Sean Pratt’s lively delivery of Patrick F. McManus’ humorous collection The Horse in My Garage and Other Stories creates a strong rapport with the listener. His pleasant voice is well suited to the funny material. McManus’s stories cover his personal history (including his friendships with Rancid Crabtree and Retch Sweeney), as well as his obsessions, most recently with hoarders. He tells of the problems of keeping a horse in the garage, and confesses to an instance where he traipsed around naked outdoors while he had guests.
The Horse in My Garage and Other Stories is a hilarious addition to Patrick F. McManus’s existing work in humor. The author weighs in on his childhood, everyday life, and outdoor tales with his typical exaggerated commentary that will elicit a belly laugh from all types of listeners.
Read about the antics of Patrick’s friends Rancid Crabtree and Retch Sweeney in such stories as “Shaping Up for the Hunt” and “Bear Hunters”. McManus plays off the recent obsession with hoarders in his surprising story “The Lady Who Kept Things”. In the titular story, meet Patrick’s horse, Huckleberry, and enjoy the experience of all the problems that come along with owning your own horse - or keeping him in the garage.
Other great stories include “Catch-And-Eaters”, about the importance of a forked stick when fishing; “$7000 TV Historical Extravaganza”, a look at one director’s loose interpretation of historical accuracy and political correctness; “A Lake Too Far”, concerning the woes of Patrick and his wife, Bun, on a fateful birding trip in Australia; and “Chicken Chronicles”, which involves Patrick’s memory of wandering around naked in the chicken yard when guests came to call.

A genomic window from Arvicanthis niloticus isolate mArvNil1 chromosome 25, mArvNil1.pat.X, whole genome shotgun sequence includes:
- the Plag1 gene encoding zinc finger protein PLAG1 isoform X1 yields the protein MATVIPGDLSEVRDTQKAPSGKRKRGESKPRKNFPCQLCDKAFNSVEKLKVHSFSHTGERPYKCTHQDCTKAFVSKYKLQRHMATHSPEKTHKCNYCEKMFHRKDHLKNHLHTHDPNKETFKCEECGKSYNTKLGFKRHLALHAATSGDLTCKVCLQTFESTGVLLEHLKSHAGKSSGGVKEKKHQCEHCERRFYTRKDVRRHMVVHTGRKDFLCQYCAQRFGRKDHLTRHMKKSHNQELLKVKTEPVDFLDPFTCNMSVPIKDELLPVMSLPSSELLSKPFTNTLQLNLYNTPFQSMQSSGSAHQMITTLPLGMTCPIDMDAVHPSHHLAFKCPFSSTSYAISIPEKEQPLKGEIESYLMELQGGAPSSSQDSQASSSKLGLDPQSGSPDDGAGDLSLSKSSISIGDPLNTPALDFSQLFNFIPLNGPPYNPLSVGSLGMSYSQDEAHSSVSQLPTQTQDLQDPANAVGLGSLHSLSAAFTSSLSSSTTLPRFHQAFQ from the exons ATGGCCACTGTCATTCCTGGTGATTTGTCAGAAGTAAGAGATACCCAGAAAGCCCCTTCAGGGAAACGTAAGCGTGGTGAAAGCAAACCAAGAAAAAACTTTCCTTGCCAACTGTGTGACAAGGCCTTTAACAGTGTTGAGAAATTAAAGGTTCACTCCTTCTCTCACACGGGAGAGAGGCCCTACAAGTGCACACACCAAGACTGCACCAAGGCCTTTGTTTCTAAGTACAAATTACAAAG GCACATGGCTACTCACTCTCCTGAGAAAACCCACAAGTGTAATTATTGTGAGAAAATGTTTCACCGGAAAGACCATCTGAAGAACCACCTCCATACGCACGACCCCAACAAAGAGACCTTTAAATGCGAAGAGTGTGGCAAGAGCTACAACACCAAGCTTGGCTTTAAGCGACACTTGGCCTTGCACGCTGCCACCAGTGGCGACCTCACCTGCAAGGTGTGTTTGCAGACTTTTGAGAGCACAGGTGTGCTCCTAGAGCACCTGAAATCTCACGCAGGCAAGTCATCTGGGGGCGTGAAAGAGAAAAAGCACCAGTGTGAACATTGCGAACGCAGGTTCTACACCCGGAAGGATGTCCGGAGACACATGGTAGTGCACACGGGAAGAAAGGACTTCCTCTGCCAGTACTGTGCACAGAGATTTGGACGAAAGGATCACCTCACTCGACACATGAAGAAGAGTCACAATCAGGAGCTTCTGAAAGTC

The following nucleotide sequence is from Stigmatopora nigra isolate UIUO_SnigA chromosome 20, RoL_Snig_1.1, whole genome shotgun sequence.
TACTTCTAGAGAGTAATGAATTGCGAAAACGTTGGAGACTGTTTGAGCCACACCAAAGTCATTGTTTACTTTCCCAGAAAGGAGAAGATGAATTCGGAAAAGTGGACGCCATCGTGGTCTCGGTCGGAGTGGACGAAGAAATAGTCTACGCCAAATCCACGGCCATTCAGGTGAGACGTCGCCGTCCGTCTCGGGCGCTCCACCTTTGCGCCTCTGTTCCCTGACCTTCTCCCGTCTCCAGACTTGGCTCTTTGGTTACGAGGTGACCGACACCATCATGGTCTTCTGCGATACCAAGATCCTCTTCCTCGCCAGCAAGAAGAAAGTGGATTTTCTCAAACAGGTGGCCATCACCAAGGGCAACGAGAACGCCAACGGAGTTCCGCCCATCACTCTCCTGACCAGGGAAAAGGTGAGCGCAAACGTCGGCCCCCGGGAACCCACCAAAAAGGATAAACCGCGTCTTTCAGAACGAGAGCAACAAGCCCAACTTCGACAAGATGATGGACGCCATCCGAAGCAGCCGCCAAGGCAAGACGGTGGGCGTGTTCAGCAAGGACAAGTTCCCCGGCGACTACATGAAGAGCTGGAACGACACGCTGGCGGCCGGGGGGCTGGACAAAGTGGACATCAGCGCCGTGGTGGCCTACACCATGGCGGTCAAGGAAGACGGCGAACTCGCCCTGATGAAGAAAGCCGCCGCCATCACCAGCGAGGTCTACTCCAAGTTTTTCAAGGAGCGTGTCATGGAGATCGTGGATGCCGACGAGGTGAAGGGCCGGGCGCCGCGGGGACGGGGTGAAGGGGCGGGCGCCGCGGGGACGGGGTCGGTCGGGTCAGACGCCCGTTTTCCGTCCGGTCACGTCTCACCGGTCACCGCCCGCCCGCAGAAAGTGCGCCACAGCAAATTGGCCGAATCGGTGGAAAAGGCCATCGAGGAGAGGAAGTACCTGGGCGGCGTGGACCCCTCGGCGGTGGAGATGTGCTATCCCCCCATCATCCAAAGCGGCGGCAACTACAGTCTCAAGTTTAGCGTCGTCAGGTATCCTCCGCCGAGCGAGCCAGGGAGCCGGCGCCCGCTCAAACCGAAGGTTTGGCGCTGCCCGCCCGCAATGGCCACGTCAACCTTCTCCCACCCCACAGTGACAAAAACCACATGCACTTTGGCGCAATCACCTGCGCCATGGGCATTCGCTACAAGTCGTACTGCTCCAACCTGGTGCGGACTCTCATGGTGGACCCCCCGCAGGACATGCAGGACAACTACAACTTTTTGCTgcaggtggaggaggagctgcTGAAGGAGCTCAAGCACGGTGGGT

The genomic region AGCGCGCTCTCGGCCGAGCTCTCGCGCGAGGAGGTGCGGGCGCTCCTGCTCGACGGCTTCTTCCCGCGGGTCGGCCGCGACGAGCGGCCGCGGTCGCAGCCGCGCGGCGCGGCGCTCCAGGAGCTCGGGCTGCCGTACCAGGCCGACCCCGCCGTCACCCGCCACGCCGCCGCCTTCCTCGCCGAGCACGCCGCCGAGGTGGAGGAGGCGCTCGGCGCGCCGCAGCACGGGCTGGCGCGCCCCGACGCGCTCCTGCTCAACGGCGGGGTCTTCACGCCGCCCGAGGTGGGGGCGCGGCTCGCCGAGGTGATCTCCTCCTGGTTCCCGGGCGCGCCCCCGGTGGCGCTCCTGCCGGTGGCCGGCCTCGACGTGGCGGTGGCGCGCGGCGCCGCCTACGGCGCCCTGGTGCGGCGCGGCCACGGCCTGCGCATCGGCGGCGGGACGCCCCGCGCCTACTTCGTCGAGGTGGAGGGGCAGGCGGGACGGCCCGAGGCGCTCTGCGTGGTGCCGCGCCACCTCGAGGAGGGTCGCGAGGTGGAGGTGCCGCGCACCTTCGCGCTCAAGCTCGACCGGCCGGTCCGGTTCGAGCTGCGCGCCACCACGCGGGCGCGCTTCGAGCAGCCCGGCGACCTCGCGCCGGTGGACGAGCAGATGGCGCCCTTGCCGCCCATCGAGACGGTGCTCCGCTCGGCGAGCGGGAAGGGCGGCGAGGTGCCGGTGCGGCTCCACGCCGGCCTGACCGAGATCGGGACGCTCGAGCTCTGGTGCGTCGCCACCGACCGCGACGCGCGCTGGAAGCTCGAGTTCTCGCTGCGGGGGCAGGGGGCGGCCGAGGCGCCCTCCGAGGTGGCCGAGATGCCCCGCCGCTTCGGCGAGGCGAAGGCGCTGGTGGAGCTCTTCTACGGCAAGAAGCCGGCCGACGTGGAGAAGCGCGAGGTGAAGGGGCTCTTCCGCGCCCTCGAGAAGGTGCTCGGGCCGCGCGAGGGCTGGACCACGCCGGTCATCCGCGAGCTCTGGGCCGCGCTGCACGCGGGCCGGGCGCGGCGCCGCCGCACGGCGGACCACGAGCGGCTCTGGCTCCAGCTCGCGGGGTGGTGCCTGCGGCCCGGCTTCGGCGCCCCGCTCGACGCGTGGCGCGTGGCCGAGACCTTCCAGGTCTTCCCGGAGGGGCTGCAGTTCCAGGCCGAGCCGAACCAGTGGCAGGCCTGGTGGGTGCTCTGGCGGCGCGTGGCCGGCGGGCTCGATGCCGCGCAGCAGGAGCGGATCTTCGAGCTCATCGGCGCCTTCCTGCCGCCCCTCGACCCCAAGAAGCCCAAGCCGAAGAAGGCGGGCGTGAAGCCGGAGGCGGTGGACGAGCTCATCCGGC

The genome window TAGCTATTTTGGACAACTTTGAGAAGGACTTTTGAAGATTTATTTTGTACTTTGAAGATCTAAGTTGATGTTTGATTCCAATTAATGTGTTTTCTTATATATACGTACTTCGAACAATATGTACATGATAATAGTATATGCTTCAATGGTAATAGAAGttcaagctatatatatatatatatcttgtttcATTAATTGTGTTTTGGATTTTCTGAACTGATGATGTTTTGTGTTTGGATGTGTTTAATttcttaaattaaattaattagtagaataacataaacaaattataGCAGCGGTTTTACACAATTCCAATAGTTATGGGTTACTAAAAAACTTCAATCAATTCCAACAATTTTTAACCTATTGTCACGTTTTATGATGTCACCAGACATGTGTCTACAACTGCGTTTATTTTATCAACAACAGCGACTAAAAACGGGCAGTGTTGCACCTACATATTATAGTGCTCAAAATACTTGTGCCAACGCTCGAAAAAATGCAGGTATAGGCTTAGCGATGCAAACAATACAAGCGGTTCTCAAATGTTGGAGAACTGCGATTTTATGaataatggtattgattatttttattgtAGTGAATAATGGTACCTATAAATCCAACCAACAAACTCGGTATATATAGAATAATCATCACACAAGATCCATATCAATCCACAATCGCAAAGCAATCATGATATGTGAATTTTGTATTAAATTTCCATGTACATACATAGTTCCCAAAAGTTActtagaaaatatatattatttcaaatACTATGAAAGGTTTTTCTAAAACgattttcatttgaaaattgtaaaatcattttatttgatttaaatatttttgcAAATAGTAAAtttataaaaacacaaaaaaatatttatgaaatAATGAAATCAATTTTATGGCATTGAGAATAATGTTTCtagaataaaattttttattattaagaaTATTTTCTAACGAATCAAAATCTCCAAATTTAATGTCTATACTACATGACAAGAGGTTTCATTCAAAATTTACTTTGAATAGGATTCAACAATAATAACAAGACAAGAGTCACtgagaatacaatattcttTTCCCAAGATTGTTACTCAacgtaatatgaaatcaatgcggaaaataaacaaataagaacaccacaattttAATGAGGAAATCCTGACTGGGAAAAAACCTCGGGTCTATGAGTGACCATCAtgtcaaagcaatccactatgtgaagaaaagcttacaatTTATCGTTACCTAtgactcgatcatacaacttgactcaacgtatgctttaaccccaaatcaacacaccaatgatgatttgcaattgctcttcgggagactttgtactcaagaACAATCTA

So pull up a chair, sit back, and enjoy laughing to the hilarious adventures of Patrick F. McManus in The Horse in My Garage and Other Stories.
©2012 Patrick F. McManus (P)2012 Audible, Inc.
This audio book by Patrick McManus generated the most laughs throughout than any of the other books of his that I've listened to.
However, even though the Introduction explained that this compilation came from a stack of unpublished stories, and that some of the stories would be similar to previously published stories, there was still what appeared to be a serious flaw in editing or proofreading. Yes, some stories were recognizable, although told differently - showing how an writer can use different takes on the same concept. However, I was baffled to hear what seemed to be the same story twice in this audio book.
After listening to a number of Patrick McManus' books narrated by Norman Dietz, in the voice of an older man, slightly gravelly, it was a bit disconcerting to hear these stories, some of which seem to be told in the format of a man recalling his youth, told in the voice of a younger man. While Sean Pratt did an admirable job, with good timing to get the laughs, his voice has such clarity and lacks age, so it was sometimes a strange fit.
I really enjoyed the fire watcher article and the story about making a history film documentary on a low budget. Of course, the rest of the characters were just as enjoyable as ever.
Lots of laughs were evenly scattered throughout, and much appreciated too.
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